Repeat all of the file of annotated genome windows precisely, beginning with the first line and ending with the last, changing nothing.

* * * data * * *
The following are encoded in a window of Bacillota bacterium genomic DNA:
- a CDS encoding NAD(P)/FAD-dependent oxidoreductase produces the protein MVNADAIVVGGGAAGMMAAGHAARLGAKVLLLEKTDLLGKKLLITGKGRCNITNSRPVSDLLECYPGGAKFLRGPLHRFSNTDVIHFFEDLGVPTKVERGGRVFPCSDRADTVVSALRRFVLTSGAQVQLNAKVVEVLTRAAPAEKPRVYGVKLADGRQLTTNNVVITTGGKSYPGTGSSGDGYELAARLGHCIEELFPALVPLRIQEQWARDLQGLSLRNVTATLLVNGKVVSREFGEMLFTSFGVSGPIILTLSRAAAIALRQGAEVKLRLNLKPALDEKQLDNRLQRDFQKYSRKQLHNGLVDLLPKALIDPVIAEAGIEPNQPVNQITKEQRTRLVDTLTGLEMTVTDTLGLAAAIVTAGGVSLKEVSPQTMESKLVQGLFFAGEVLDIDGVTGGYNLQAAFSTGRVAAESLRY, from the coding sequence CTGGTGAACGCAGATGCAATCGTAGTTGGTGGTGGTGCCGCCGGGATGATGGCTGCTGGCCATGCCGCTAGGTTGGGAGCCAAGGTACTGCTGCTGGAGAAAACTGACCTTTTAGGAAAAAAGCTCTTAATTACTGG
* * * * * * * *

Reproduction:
The following are encoded in a window of Bacillota bacterium genomic DNA:
- a CDS encoding NAD(P)/FAD-dependent oxidoreductase produces the protein MVNADAIVVGGGAAGMMAAGHAARLGAKVLLLEKTDLLGKKLLITGKGRCNITNSRPVSDLLECYPGGAKFLRGPLHRFSNTDVIHFFEDLGVPTKVERGGRVFPCSDRADTVVSALRRFVLTSGAQVQLNAKVVEVLTRAAPAEKPRVYGVKLADGRQLTTNNVVITTGGKSYPGTGSSGDGYELAARLGHCIEELFPALVPLRIQEQWARDLQGLSLRNVTATLLVNGKVVSREFGEMLFTSFGVSGPIILTLSRAAAIALRQGAEVKLRLNLKPALDEKQLDNRLQRDFQKYSRKQLHNGLVDLLPKALIDPVIAEAGIEPNQPVNQITKEQRTRLVDTLTGLEMTVTDTLGLAAAIVTAGGVSLKEVSPQTMESKLVQGLFFAGEVLDIDGVTGGYNLQAAFSTGRVAAESLRY, from the coding sequence CTGGTGAACGCAGATGCAATCGTAGTTGGTGGTGGTGCCGCCGGGATGATGGCTGCTGGCCATGCCGCTAGGTTGGGAGCCAAGGTACTGCTGCTGGAGAAAACTGACCTTTTAGGAAAAAAGCTCTTAATTACTGG